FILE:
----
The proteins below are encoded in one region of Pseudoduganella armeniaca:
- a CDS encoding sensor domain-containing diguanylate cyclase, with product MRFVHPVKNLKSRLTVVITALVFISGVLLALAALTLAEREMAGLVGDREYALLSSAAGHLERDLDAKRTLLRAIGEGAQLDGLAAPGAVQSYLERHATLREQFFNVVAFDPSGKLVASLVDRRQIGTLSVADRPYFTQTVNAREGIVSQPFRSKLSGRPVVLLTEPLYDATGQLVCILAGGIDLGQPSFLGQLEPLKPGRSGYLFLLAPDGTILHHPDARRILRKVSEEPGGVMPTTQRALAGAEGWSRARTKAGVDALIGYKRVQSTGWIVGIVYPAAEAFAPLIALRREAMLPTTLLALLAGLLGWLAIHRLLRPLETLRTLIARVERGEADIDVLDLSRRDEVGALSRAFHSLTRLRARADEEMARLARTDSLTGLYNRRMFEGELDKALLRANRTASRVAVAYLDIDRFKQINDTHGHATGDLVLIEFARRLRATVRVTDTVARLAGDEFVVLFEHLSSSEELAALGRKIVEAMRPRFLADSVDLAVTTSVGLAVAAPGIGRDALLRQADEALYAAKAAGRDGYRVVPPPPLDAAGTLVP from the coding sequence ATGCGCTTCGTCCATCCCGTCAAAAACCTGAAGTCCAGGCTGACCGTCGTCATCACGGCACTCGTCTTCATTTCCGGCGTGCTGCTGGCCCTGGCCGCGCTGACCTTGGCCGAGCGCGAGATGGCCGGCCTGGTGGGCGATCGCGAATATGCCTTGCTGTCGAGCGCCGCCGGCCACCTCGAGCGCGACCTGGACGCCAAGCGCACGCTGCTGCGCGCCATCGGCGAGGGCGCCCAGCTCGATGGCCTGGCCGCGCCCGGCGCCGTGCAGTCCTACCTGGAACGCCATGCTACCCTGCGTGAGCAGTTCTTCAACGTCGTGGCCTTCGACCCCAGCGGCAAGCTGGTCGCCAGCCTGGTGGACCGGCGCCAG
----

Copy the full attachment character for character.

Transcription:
The proteins below are encoded in one region of Pseudoduganella armeniaca:
- a CDS encoding sensor domain-containing diguanylate cyclase, with product MRFVHPVKNLKSRLTVVITALVFISGVLLALAALTLAEREMAGLVGDREYALLSSAAGHLERDLDAKRTLLRAIGEGAQLDGLAAPGAVQSYLERHATLREQFFNVVAFDPSGKLVASLVDRRQIGTLSVADRPYFTQTVNAREGIVSQPFRSKLSGRPVVLLTEPLYDATGQLVCILAGGIDLGQPSFLGQLEPLKPGRSGYLFLLAPDGTILHHPDARRILRKVSEEPGGVMPTTQRALAGAEGWSRARTKAGVDALIGYKRVQSTGWIVGIVYPAAEAFAPLIALRREAMLPTTLLALLAGLLGWLAIHRLLRPLETLRTLIARVERGEADIDVLDLSRRDEVGALSRAFHSLTRLRARADEEMARLARTDSLTGLYNRRMFEGELDKALLRANRTASRVAVAYLDIDRFKQINDTHGHATGDLVLIEFARRLRATVRVTDTVARLAGDEFVVLFEHLSSSEELAALGRKIVEAMRPRFLADSVDLAVTTSVGLAVAAPGIGRDALLRQADEALYAAKAAGRDGYRVVPPPPLDAAGTLVP from the coding sequence ATGCGCTTCGTCCATCCCGTCAAAAACCTGAAGTCCAGGCTGACCGTCGTCATCACGGCACTCGTCTTCATTTCCGGCGTGCTGCTGGCCCTGGCCGCGCTGACCTTGGCCGAGCGCGAGATGGCCGGCCTGGTGGGCGATCGCGAATATGCCTTGCTGTCGAGCGCCGCCGGCCACCTCGAGCGCGACCTGGACGCCAAGCGCACGCTGCTGCGCGCCATCGGCGAGGGCGCCCAGCTCGATGGCCTGGCCGCGCCCGGCGCCGTGCAGTCCTACCTGGAACGCCATGCTACCCTGCGTGAGCAGTTCTTCAACGTCGTGGCCTTCGACCCCAGCGGCAAGCTGGTCGCCAGCCTGGTGGACCGGCGCCAG